Billy the Kid in Texas (PRC, 1940)
Billy wears a star
MGM made a big-budget Billy the Kid picture in 1930, and would do another in 1941, but between these two, the B-Westerns took Billy up as a hero. Roy Rogers made Billy the Kid Returns at Republic in 1938, with a budget that certainly could not be described as big, and in 1940 Producers Releasing Corporation, PRC, often referred to as Poverty Row Corp, started a long series of second-feature one-hour Billy Westerns destined for the juvenile market, whose budget was so low that it made Republic’s look spendthrift.
In these pictures Billy had to be a goody, of course. In full Hays Code era, heroes like this, especially if role models for juniors, could not possibly be villains, could not even smoke or drink. And the writers of the plots took no account at all of the real William Bonney.
In this one, for example, the people of a Texas town, Corral, elect Billy sheriff because their burg has been treed by a bunch of bad guys. Carleton (misspelled as Carlton in the credits) Young is Billy’s brother – no, not Joe McCarty but a certain Gil. He has allied himself with the baddies and is tasked with shooting down the new sheriff before he can impose law ‘n’ order. At the last moment he recognizes his bro, and they fudge the showdown and hatch up a plot together to foil the villains. What’s unhistorical about that?
In the next Billy picture, Billy the Kid’s Gun Justice, Carleton would become Billy’s sidekick Jeff but he hasn’t been promoted yet.
Bonney did go to Texas and was in the Panhandle from time to time, rustling stock or carefully avoiding detection. So Billy the Kid in Texas does have some plausibility, I suppose.
The baddies are cowhands from the Lazy 8 but these aren’t simple cowpokes hurrahing the place (though they do that too) but crooks and thugs who hold up the express company’s deliveries. Their evil boss is named Flash (John Merton).
It all starts with a robbery, which Billy foils, obviously, and much galloping and shooting - one of those chases where they fire six-shooters with abandon on horseback, hitting nothing of course, and the revolvers have at least twenty shots in them before needing reloading. Anyway, ‘Billy Clark’, as he calls himself, recovers the stolen money and proves himself adept with a firearm so is the ideal candidate to wear the sheriff’s star. No one knows (yet) that he is Billy Bonney, you see.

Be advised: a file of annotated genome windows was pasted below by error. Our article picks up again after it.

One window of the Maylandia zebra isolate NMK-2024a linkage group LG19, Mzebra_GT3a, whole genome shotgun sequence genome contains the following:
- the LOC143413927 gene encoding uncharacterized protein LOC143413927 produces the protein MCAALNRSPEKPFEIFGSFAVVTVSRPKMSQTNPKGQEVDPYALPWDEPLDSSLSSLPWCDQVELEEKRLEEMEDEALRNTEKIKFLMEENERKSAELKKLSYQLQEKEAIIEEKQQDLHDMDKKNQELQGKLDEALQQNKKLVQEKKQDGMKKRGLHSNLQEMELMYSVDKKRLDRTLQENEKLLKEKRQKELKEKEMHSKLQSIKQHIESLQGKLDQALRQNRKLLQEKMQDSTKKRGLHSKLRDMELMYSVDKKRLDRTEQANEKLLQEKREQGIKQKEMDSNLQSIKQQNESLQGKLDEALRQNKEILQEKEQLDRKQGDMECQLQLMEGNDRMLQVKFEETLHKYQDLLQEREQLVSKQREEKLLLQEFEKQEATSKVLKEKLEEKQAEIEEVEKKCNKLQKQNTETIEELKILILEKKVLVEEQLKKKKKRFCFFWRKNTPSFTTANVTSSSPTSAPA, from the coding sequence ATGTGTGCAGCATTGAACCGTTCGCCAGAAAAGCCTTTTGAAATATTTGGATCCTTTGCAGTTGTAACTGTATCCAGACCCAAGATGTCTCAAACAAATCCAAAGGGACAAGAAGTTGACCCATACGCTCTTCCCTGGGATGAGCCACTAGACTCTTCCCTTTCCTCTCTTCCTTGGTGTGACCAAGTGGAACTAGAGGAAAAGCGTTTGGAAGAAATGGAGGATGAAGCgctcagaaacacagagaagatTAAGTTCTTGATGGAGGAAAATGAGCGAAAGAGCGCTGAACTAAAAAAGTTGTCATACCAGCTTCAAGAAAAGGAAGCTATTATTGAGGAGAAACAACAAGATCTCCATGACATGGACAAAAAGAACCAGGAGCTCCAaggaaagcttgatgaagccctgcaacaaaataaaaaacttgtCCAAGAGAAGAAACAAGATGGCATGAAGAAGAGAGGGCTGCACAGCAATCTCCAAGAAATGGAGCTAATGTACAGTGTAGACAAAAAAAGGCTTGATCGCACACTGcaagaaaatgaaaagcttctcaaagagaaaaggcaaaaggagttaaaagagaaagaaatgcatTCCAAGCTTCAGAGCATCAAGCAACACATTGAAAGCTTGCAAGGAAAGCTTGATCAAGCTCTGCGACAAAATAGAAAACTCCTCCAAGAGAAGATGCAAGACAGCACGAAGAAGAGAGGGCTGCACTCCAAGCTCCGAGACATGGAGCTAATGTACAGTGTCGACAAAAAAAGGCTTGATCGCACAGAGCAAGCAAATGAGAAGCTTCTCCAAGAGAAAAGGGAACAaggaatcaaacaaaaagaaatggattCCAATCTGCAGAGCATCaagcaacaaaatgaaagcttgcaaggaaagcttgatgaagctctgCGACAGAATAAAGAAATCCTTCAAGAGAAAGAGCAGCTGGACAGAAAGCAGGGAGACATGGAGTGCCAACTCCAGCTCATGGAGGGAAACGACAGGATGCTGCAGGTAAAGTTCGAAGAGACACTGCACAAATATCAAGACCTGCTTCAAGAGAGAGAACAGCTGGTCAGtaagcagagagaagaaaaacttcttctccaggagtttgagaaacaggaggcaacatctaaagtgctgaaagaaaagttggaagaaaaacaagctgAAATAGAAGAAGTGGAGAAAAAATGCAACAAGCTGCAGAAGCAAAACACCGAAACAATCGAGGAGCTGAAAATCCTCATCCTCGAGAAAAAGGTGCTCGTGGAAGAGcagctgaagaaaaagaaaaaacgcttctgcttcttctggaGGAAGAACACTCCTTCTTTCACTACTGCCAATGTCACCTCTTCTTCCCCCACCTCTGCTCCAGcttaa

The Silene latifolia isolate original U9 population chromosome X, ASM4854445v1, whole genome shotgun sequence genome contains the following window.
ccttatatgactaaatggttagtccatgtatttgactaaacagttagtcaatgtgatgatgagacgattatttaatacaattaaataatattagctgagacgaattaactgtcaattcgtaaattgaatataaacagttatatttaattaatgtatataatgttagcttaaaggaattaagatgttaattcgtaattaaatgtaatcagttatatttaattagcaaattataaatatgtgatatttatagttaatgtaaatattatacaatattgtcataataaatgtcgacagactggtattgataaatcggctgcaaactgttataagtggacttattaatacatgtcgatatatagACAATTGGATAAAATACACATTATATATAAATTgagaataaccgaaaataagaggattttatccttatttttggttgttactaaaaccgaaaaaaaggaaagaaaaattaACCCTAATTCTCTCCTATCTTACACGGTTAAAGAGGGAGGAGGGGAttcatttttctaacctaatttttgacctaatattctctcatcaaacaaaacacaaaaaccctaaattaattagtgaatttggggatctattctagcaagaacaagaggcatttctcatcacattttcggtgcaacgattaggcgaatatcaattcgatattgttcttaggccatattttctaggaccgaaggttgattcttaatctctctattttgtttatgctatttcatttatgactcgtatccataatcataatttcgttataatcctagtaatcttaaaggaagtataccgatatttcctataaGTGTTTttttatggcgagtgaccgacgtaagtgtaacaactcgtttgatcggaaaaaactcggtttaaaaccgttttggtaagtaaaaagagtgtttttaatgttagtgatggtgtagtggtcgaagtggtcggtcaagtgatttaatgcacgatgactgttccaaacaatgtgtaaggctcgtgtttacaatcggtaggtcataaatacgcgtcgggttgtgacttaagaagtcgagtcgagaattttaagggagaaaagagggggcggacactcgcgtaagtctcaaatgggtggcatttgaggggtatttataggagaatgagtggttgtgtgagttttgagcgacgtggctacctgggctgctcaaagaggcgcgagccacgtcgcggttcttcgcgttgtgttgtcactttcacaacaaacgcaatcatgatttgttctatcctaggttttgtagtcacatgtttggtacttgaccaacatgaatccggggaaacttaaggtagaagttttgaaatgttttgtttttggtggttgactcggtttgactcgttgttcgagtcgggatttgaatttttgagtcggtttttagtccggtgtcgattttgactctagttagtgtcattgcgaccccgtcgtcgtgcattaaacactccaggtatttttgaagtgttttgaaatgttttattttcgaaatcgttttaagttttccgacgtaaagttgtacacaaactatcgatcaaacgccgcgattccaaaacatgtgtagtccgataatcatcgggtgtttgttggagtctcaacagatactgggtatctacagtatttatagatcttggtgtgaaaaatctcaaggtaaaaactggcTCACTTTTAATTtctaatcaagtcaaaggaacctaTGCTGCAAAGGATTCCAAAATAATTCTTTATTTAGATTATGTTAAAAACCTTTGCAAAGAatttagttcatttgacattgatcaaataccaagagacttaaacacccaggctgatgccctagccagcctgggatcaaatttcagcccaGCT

Bob Steele was a good choice as Billy (he took the role three times in 1940 alone). Though a bit long in the tooth by then (he was well into his thirties) he had been a child star and was kind of fixed in the collective memory as a youth. In fact he started working with his father on stage when he was two. Later he toured in a comedy act for Fanchon and Marco. His first screen experience was at age 14 with his brother William in a Pathé epic Adventures of Bill and Bob. He was billed as Bob Bradbury Jr because his father was director/producer/writer and Western specialist RN Bradbury. He took the stage name Bob Steele at the end of the silent era. Altogether he was in a remarkable 300 big-screen and TV Westerns, between 1921 and 1974. Respect!
Well, Billy the Kid in Texas is all very predictable (note, I did not say corny) and formulaic. Producer Sigmund Neufeld, director Sam Newfield (Sigmund’s brother) and writer Joseph O’Donnell go through the motions and tick all the boxes (within the limits of the budget).
There’s a saloon where fisticuffs can take place, as was compulsory in them days. Naturally there’s a fair maid in town, Mary (Terry Walker).
Equally naturally there are some comic antics from Al St John, Fuzzy, who becomes a deputy.
Slim Whitaker is the driver. Billy is dressed all in black and rides a fancy palomino. Maybe he’s trying to be Randolph Scott.
They felt confident enough to re-release it in 1946.
It’s enjoyable low-budget fun, even if history teachers would be well advised to stay away, to avoid having palpitations.
After Billy the Kid in Santa Fe, Bob’s sixth Billy the Kid Western the following year, Mr Steele would move on and become Tucson Smith in a new series, and a more youthful (well, one year younger) Buster Crabbe would take over the role of the celebrated outlaw, but for Buster as Billy you will have to wait for the next thrilling episode of Jeff Arnold’s West's Billy the Kid in Fact and Fiction. A bientôt!